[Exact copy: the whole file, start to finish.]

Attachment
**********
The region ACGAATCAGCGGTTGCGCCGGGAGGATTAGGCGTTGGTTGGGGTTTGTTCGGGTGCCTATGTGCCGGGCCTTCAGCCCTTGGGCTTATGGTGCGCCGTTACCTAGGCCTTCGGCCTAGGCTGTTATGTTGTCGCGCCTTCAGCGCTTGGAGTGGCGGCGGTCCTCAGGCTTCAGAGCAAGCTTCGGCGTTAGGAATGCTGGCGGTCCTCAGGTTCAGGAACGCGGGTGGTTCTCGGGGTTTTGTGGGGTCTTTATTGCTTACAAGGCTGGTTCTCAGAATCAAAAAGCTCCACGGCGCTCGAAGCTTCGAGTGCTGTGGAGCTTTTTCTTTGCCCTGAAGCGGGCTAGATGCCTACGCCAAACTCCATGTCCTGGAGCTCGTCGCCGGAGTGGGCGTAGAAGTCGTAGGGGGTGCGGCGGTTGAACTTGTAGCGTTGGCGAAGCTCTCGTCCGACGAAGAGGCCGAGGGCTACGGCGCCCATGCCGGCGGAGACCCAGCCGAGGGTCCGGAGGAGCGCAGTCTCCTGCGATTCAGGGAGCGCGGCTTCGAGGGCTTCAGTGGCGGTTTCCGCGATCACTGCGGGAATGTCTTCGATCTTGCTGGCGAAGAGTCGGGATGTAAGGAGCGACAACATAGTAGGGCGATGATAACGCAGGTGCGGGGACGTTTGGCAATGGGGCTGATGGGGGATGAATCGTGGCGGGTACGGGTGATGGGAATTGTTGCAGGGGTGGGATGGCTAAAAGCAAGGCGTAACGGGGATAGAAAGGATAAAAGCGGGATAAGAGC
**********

The region ACGAATCAGCGGTTGCGCCGGGAGGATTAGGCGTTGGTTGGGGTTTGTTCGGGTGCCTATGTGCCGGGCCTTCAGCCCTTGGGCTTATGGTGCGCCGTTACCTAGGCCTTCGGCCTAGGCTGTTATGTTGTCGCGCCTTCAGCGCTTGGAGTGGCGGCGGTCCTCAGGCTTCAGAGCAAGCTTCGGCGTTAGGAATGCTGGCGGTCCTCAGGTTCAGGAACGCGGGTGGTTCTCGGGGTTTTGTGGGGTCTTTATTGCTTACAAGGCTGGTTCTCAGAATCAAAAAGCTCCACGGCGCTCGAAGCTTCGAGTGCTGTGGAGCTTTTTCTTTGCCCTGAAGCGGGCTAGATGCCTACGCCAAACTCCATGTCCTGGAGCTCGTCGCCGGAGTGGGCGTAGAAGTCGTAGGGGGTGCGGCGGTTGAACTTGTAGCGTTGGCGAAGCTCTCGTCCGACGAAGAGGCCGAGGGCTACGGCGCCCATGCCGGCGGAGACCCAGCCGAGGGTCCGGAGGAGCGCAGTCTCCTGCGATTCAGGGAGCGCGGCTTCGAGGGCTTCAGTGGCGGTTTCCGCGATCACTGCGGGAATGTCTTCGATCTTGCTGGCGAAGAGTCGGGATGTAAGGAGCGACAACATAGTAGGGCGATGATAACGCAGGTGCGGGGACGTTTGGCAATGGGGCTGATGGGGGATGAATCGTGGCGGGTACGGGTGATGGGAATTGTTGCAGGGGTGGGATGGCTAAAAGCAAGGCGTAACGGGGATAGAAAGGATAAAAGCGGGATAAGAGC